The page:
Not many of the men have direct experience with K2, but O’Donnell argued that they can still sympathize with the problem. “A lot of our men have been incarcerated for quite a long time, before K2 was even a thing,” she explained. “So [getting out] after 10, 20, 30 years, they have no experience with K2, but they certainly do have experience with crack. And they remember.”
Because K2 is cheap and readily available to almost anyone entering a deli that sells the stuff, the drug has disproportionately impacted underserved communities, particularly the homeless. And because of its widespread use and marketing aimed directly at disenfranchised communities, K2 has drawn comparisons to crack from all sides.
While Assembly member Davila said that the K2 epidemic hasn’t wreaked as much havoc, she warned that things are headed that way. “I’ve lived in this neighborhood my entire life, and I helped clean it up as a community organizer– I was here for the heroin epidemic, I was here for the crack epidemic,” she explained. “And you know what? We’ve done a lot of work to bring it [to] where it’s at right now. The last thing we need is to revert back to the 1980s and ’90s.”
Still, it’s a curious situation. Even though it’s mass-marketed and distributed in name-branded, professional-looking packaging that employs vape-bro graphic design and candy-colored stoner humor, it’s been difficult to stop the flow of K2.
For years, both the city and state government have been trying to halt the drug’s exponential spread. In 2015 alone, more than 6,000 New York state residents were hospitalized for illness related to K2 and other synthetic cannabinoids. The federal government has had trouble keeping up with the proliferation of new cannabinoid compounds that are replacing the older ones that have already been classified and banned as controlled substances. And the State’s also failed to pass a bill that would enact stiffer penalties for selling and manufacturing K2. Instead, New York has had to make due with the emergency Health Department restrictions enacted by Governor Cuomo’s executive orders over the last few years. Finally, in October, Mayor de Blasio approved a series of city laws criminalizing K2 dealers and cooks. Still, K2 raged on.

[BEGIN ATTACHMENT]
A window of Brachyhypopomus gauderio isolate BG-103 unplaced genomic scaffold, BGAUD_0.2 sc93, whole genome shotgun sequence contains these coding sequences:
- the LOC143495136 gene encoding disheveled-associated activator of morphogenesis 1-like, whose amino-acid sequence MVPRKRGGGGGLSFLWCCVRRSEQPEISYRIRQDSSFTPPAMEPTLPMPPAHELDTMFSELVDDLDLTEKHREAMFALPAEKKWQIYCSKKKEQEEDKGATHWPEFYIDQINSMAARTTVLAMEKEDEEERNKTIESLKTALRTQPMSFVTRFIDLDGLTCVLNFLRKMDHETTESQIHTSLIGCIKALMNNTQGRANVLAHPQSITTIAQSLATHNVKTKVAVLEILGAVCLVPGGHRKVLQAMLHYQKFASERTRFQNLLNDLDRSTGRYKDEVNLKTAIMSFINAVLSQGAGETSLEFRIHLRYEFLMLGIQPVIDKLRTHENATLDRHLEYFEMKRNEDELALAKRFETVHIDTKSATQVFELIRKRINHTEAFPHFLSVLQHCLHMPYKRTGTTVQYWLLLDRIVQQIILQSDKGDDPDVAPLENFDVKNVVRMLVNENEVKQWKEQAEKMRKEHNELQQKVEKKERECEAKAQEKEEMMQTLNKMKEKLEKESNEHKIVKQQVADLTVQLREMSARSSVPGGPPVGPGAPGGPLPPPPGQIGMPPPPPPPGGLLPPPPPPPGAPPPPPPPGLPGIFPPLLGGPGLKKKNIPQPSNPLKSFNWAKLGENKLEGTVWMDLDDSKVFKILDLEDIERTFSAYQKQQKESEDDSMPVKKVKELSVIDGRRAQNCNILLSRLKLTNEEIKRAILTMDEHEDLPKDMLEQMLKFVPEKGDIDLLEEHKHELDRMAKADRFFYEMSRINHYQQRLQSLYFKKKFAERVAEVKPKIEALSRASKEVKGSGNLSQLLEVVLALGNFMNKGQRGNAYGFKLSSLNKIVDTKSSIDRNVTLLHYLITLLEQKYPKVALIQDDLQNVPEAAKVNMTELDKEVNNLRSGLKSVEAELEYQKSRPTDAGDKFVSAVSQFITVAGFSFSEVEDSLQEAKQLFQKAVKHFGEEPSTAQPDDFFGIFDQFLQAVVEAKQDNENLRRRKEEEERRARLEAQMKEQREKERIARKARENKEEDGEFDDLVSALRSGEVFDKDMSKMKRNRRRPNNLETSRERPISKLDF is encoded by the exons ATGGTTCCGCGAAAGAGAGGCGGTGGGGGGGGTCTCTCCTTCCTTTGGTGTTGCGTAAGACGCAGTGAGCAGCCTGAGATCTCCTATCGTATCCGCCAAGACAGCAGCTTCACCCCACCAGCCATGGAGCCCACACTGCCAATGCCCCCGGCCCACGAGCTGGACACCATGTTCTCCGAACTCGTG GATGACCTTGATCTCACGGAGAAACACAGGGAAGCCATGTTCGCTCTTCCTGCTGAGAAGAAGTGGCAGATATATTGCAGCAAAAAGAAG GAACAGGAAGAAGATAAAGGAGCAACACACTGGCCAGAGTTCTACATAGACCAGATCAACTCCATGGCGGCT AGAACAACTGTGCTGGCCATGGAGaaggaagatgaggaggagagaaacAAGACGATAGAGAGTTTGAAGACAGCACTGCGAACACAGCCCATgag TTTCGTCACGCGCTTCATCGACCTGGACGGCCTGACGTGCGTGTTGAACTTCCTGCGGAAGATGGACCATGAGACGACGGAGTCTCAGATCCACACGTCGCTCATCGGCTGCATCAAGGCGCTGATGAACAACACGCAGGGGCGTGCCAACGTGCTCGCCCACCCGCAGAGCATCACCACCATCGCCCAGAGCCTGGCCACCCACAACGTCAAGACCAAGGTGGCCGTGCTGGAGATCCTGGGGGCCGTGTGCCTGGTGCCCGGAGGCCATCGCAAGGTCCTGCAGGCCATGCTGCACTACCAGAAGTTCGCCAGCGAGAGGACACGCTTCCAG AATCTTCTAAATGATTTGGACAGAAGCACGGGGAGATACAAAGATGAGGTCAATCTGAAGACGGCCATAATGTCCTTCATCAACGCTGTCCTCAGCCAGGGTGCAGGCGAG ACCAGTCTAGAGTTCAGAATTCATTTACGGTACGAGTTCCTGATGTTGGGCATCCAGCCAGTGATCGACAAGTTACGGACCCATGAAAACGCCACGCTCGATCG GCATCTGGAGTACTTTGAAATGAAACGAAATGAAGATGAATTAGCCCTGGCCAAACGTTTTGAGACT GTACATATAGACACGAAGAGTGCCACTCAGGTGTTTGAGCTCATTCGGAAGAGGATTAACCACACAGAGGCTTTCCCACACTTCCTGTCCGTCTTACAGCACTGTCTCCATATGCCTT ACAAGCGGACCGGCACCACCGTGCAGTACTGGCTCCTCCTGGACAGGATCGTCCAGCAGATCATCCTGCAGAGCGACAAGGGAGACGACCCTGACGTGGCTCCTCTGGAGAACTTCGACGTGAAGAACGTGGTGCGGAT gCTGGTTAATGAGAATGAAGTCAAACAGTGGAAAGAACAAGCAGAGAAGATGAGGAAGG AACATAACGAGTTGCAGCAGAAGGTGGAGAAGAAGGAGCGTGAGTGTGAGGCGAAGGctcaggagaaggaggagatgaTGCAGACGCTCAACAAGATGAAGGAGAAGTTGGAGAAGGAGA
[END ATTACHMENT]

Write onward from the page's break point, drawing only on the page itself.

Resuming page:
However, some are saying that the situation has improved at Myrtle-Broadway significantly since the mass overdose a few weeks back, when elected officials and the NYPD kicked into high gear. “There’s been a huge increase in police presence and we have seen improvement, even within a few weeks, which is really promising,” O’Donnell told us.
Assembly Member Maritza Davila, speaking at the protest yesterday, agreed. “As far as we’re concerned, 85 percent of the activity has been eradicated,” she said. “But we still need to do a lot more. I’m sure the moment that we leave and the police leave, it’ll be back.”
We found Wanda Yeh, a Broadway shop owner sitting outside the cluster of shipping containers bordering Punk Alley, amid a series of pop-up plastic tables where people sell everything from jewelry to junk. After the protest ended nearby, she told us that she’s out there every day. “This is a very hot area,” she explained. People on K2 are a regular sight. “It’s sad to see people like that, and just so out of it,” she said. “They gave it a perfect name, zombies– that’s exactly what they are. They don’t know what’s going on around them or who’s what or where’s where.”
According to Yeh, another business owner nearby recently had some jewelry snatched off her table. “And you could tell he was on drugs,” she said. “At that moment, I couldn’t find a cop. Not one!” However she said that in the last few weeks the police have stepped up their presence. “There are more now than ever–on every corner there’s a police car,” she said. “But you know, this is a very hot area, it has to be like that, and as a matter of fact it has to be increased.”
But why Myrtle-Broadway? Could it stem from all these crisscrossing intersections, commuters and business owners constantly clogging the area, invoking a sort of natural chaos? Or is it the dense mix of commercial and residential spaces that’s making it hard to pick people out of the crowd? When I asked Maritza Davila why the area was particularly vulnerable to the K2 crisis, she explained that Myrtle-Broadway is something of a no man’s land. “This area has always [had problems]– there are three precincts, three precincts that frequent this area. It’s hard to make arrests,” she explained. “That’s what I’m trying to do now, is to bring these three precincts together, because all of them are responsible for this area.”
Yeh insisted that enforcement and raising awareness alone aren’t going to fix the problem. “Unfortunately, in my opinion, I don’t think this [protest] will do much, because when a person wants to stop, they’ll stop,” she said. “It has to be up to the individual, no matter what you tell them, if they’re not ready to do it, they won’t do it.”